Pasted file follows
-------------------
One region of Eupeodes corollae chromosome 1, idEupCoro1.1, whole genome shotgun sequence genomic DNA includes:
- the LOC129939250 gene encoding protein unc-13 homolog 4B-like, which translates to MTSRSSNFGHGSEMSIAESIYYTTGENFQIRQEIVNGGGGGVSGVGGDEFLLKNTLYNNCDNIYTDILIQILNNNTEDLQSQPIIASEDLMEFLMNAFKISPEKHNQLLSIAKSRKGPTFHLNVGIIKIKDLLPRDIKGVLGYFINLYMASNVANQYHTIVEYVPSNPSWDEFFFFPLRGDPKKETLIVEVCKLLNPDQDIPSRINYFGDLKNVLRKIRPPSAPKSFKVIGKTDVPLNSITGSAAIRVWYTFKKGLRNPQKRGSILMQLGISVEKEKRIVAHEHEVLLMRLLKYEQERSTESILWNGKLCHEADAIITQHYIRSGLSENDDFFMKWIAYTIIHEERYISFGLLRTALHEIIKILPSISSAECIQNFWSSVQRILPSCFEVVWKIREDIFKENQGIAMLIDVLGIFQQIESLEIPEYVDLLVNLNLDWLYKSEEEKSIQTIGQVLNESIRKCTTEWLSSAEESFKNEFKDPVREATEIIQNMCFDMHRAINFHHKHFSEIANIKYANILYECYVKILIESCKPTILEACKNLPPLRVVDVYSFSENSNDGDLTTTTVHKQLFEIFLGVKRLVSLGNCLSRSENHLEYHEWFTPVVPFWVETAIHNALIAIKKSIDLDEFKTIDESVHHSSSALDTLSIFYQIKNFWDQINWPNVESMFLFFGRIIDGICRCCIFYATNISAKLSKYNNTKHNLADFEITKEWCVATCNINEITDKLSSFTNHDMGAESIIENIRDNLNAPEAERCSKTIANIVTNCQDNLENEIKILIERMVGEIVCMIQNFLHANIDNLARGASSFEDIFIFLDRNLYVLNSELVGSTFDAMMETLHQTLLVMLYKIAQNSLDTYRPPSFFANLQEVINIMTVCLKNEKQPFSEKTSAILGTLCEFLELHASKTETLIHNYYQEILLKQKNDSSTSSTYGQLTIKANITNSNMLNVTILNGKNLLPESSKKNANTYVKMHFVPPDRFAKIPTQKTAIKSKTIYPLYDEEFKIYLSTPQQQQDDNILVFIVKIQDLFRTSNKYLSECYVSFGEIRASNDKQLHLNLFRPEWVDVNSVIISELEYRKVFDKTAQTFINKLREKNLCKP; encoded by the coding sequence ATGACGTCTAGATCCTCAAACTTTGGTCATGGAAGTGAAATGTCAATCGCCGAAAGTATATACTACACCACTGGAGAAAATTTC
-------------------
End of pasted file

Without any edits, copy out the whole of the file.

One region of Eupeodes corollae chromosome 1, idEupCoro1.1, whole genome shotgun sequence genomic DNA includes:
- the LOC129939250 gene encoding protein unc-13 homolog 4B-like, which translates to MTSRSSNFGHGSEMSIAESIYYTTGENFQIRQEIVNGGGGGVSGVGGDEFLLKNTLYNNCDNIYTDILIQILNNNTEDLQSQPIIASEDLMEFLMNAFKISPEKHNQLLSIAKSRKGPTFHLNVGIIKIKDLLPRDIKGVLGYFINLYMASNVANQYHTIVEYVPSNPSWDEFFFFPLRGDPKKETLIVEVCKLLNPDQDIPSRINYFGDLKNVLRKIRPPSAPKSFKVIGKTDVPLNSITGSAAIRVWYTFKKGLRNPQKRGSILMQLGISVEKEKRIVAHEHEVLLMRLLKYEQERSTESILWNGKLCHEADAIITQHYIRSGLSENDDFFMKWIAYTIIHEERYISFGLLRTALHEIIKILPSISSAECIQNFWSSVQRILPSCFEVVWKIREDIFKENQGIAMLIDVLGIFQQIESLEIPEYVDLLVNLNLDWLYKSEEEKSIQTIGQVLNESIRKCTTEWLSSAEESFKNEFKDPVREATEIIQNMCFDMHRAINFHHKHFSEIANIKYANILYECYVKILIESCKPTILEACKNLPPLRVVDVYSFSENSNDGDLTTTTVHKQLFEIFLGVKRLVSLGNCLSRSENHLEYHEWFTPVVPFWVETAIHNALIAIKKSIDLDEFKTIDESVHHSSSALDTLSIFYQIKNFWDQINWPNVESMFLFFGRIIDGICRCCIFYATNISAKLSKYNNTKHNLADFEITKEWCVATCNINEITDKLSSFTNHDMGAESIIENIRDNLNAPEAERCSKTIANIVTNCQDNLENEIKILIERMVGEIVCMIQNFLHANIDNLARGASSFEDIFIFLDRNLYVLNSELVGSTFDAMMETLHQTLLVMLYKIAQNSLDTYRPPSFFANLQEVINIMTVCLKNEKQPFSEKTSAILGTLCEFLELHASKTETLIHNYYQEILLKQKNDSSTSSTYGQLTIKANITNSNMLNVTILNGKNLLPESSKKNANTYVKMHFVPPDRFAKIPTQKTAIKSKTIYPLYDEEFKIYLSTPQQQQDDNILVFIVKIQDLFRTSNKYLSECYVSFGEIRASNDKQLHLNLFRPEWVDVNSVIISELEYRKVFDKTAQTFINKLREKNLCKP; encoded by the coding sequence ATGACGTCTAGATCCTCAAACTTTGGTCATGGAAGTGAAATGTCAATCGCCGAAAGTATATACTACACCACTGGAGAAAATTTC